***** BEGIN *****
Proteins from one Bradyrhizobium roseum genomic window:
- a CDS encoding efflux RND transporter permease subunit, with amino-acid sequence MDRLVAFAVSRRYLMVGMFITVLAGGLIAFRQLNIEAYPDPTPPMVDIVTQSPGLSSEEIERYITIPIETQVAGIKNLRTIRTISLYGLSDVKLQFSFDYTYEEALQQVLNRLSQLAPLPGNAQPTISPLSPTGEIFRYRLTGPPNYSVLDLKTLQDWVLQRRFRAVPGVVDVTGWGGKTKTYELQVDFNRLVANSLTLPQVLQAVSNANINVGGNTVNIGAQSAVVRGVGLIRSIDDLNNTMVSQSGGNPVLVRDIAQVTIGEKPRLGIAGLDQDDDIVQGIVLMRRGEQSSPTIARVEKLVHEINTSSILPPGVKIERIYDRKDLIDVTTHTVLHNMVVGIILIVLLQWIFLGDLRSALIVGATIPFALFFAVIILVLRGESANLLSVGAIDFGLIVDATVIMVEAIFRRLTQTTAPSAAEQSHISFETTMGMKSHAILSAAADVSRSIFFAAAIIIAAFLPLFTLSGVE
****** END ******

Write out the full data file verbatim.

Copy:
Proteins from one Bradyrhizobium roseum genomic window:
- a CDS encoding efflux RND transporter permease subunit, with amino-acid sequence MDRLVAFAVSRRYLMVGMFITVLAGGLIAFRQLNIEAYPDPTPPMVDIVTQSPGLSSEEIERYITIPIETQVAGIKNLRTIRTISLYGLSDVKLQFSFDYTYEEALQQVLNRLSQLAPLPGNAQPTISPLSPTGEIFRYRLTGPPNYSVLDLKTLQDWVLQRRFRAVPGVVDVTGWGGKTKTYELQVDFNRLVANSLTLPQVLQAVSNANINVGGNTVNIGAQSAVVRGVGLIRSIDDLNNTMVSQSGGNPVLVRDIAQVTIGEKPRLGIAGLDQDDDIVQGIVLMRRGEQSSPTIARVEKLVHEINTSSILPPGVKIERIYDRKDLIDVTTHTVLHNMVVGIILIVLLQWIFLGDLRSALIVGATIPFALFFAVIILVLRGESANLLSVGAIDFGLIVDATVIMVEAIFRRLTQTTAPSAAEQSHISFETTMGMKSHAILSAAADVSRSIFFAAAIIIAAFLPLFTLSGVE